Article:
We were recently involved in a copyright infringement case that was appealed to the Ninth Circuit, and I’m happy to say that we won the case. The case started when the author of a hiking and biking guide book to the Sun Valley area and the Sawtooths of Idaho, Lynn Stone, filed suit against my client, Pinon Publishing. Pinon had published a bike riding guide book, GOOD DIRT, written by Greg McRoberts, to rides in the same area. Stone’s book was titled ADVENTURES. Shortly after the case started, Pinon’s second edition came out, titled GOOD DIRT II, and had basically the same maps as DIRT I.
As the outset of the case, Stone and her attorney Ken Pedersen accused Pinon of numerous acts of copyright infringement. We couldn’t figure out what they thought had been copied. As the case developed, the instances of copying were defined as 12 maps. At a later time, it was charged that 8 maps were copied. A side by side comparison of some of the maps in question is sshown below:
Considering that the same artist made both sets of maps, and they are to generally the same trails, it is amazing that they look as different as they do.
One thing that complicated the case is that Greg McRoberts had photocopied several of Lynn Stone’s maps from her book Adventures. He used them to sketch the route of his rides, and turned the sketches over to a local map artist, Evelyn Phillips, to prepare maps for his book. Other of Greg’s rides were sketched on copies of USGS topo maps.
It turned out that Evelyn Phillips had also done Lynn Stone’s maps, and the two were good friends. Phillips turned over Greg’s sketches on Stone’s maps to Stone and her attorney. Mr. Pedersen argued that since actually copying had taken place, the maps of DIRT did not have to have much similarity to the ADVENTURE maps.
We stipulated to the District Court that these pages had been copied, but argued that the maps in the GOOD DIRT book were not copies unless they were significantly similar to those of ADVENTURES. Maps are copyrightable, but only those features that are original notations. The names of geographic features, such as river names, creek names, highway names, peak and valley names, are not copyrightable. Roads, trails, streams and lakes are not copyrightable. Information from USPS topo maps is not copyrightable. What would be copyrightable would be original notations like “good view of Vie Peak from this point,” or “be sure and take water for this section.” As can be seen by a side by side comparison of the maps, there were a few original notations on each of Stone’s ADVENTURE maps, and they were not copied in the DIRT maps.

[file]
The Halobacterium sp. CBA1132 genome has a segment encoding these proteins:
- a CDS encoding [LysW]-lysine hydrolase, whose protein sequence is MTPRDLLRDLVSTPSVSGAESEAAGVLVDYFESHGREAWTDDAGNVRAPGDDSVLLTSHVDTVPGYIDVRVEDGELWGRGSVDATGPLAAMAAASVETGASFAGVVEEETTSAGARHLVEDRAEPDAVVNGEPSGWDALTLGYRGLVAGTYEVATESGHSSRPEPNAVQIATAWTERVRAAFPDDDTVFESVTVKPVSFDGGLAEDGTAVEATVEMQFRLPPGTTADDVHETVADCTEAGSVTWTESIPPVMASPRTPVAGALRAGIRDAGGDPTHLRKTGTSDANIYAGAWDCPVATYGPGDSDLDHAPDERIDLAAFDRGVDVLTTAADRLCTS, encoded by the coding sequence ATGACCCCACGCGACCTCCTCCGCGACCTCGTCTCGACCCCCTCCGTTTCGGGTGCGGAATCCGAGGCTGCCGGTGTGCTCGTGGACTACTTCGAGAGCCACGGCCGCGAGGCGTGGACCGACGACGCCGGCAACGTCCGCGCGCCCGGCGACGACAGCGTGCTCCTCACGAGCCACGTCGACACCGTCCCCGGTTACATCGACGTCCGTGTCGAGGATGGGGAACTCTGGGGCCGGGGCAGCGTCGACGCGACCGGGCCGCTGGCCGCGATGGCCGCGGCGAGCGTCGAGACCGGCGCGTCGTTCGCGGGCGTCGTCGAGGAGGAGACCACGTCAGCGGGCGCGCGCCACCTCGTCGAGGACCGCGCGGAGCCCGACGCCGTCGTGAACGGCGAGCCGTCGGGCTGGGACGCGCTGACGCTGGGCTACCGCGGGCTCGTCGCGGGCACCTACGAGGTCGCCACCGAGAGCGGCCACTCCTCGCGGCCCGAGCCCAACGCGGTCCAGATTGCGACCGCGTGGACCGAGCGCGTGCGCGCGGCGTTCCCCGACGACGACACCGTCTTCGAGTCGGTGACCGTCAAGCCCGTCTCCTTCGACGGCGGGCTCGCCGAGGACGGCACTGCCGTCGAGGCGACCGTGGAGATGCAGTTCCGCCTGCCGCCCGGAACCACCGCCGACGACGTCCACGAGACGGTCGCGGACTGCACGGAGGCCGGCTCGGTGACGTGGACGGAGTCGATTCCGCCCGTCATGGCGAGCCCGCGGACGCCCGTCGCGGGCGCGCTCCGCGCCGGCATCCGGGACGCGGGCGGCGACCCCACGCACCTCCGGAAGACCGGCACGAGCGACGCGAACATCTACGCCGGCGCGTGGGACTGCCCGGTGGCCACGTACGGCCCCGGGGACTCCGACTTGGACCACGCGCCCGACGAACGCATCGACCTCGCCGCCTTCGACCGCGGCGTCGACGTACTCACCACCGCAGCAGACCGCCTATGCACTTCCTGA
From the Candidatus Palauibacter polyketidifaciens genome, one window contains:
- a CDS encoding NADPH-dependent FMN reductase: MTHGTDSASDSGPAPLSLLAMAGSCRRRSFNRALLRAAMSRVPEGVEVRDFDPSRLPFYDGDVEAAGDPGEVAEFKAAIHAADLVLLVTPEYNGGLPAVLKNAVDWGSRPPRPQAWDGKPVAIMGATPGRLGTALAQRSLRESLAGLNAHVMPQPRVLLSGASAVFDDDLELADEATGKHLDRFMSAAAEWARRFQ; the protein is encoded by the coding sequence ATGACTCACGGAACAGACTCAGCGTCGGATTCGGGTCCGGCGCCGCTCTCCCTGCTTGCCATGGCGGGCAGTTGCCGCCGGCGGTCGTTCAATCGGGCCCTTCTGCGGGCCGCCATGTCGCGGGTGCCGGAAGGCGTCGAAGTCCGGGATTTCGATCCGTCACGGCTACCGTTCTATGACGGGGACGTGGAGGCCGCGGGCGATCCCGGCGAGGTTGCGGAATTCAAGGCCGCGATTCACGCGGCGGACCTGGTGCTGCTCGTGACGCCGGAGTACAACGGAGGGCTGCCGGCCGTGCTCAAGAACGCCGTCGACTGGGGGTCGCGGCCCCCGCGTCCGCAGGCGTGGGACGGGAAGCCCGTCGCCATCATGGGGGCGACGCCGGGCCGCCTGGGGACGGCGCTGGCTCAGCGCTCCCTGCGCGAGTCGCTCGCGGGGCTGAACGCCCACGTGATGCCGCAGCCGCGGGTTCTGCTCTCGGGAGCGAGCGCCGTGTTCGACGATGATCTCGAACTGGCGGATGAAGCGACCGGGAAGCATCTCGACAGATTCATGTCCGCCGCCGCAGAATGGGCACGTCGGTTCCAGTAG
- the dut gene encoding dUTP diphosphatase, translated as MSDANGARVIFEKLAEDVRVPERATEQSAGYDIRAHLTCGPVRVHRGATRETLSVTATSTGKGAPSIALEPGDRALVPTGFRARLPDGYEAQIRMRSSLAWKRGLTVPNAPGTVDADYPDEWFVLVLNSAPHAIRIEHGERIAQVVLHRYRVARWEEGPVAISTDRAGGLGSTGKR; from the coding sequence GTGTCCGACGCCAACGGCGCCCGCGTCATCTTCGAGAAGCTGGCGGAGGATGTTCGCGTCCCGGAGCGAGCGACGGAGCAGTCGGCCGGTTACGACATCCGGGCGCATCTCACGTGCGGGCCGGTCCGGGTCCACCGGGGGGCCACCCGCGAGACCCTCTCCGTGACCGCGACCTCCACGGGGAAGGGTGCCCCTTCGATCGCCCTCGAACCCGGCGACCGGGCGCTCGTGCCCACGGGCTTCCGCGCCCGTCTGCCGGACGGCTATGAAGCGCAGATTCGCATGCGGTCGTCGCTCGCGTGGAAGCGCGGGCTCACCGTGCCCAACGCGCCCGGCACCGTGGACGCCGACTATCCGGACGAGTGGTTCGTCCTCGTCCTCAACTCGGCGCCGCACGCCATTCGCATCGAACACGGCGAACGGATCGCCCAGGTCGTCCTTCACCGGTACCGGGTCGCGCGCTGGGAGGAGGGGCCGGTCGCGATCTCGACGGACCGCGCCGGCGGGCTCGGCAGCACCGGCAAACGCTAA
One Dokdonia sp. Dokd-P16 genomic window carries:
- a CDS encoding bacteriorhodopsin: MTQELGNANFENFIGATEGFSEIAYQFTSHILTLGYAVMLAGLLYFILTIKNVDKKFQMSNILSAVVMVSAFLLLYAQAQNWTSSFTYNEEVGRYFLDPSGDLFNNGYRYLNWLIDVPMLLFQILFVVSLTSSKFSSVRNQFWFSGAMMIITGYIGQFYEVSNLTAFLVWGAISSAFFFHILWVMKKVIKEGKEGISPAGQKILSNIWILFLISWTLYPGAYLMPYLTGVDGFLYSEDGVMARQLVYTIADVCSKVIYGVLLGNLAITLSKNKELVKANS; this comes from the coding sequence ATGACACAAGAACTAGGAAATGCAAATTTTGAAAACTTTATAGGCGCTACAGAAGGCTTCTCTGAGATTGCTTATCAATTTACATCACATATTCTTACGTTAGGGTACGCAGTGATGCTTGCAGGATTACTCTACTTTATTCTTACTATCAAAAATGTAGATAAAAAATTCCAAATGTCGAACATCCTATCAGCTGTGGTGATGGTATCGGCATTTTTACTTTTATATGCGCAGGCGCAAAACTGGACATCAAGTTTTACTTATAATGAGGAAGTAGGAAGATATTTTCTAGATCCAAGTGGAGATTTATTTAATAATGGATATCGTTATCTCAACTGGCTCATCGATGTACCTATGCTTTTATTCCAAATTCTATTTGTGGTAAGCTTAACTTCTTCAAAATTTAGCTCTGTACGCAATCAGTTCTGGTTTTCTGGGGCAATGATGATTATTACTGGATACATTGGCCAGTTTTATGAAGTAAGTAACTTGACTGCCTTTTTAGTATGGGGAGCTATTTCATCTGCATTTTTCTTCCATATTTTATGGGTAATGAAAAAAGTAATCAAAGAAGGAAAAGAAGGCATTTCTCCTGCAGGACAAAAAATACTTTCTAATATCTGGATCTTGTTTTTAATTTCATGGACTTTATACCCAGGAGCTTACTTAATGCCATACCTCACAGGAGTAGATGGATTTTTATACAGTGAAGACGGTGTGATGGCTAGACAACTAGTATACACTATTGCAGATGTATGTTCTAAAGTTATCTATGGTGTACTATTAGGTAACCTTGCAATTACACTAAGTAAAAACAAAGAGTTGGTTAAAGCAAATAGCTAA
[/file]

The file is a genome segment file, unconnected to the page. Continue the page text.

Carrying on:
The selection of exactly the same bike route is also not copyrightable. That is not the purpose of copyright, and selection of rides is not protectable by copyright, only the expression. However, of the rides in GOOD DIRT, only about 8% of the rides were the same rides as in ADVENTURES.
The District Court decided for us on a Motion for Summary Judgment. Applying an extrinsic test, the District Court found that… “It is evident that the selection, arrangement, and presentation of component parts in each author’s respective maps were different. See Narell, 872 F.2d at 912; Hamilton, 583 F.2d at 452. The respective guide books point out different observations and trails, and concentrate on different aspects of the surroundings on each ride. A reasonable person, therefore, could not find that the extrinsic test is satisfied.”. Applying an intrinsic test, the District Court found that “Considering the maps under the rationale articulated by the Landsberg Court, no reasonable person could conclude that the forms of protected expression in the two works are substantially similar. Moreover, were this Court to hold that Defendant’s maps infringed on Plaintiff’s copyright, other parties would basically be precluded from using the factual elements contained in Plaintiff’s maps, which Plaintiff herself obtained through the use of USGS maps and with the production help of Phillips.”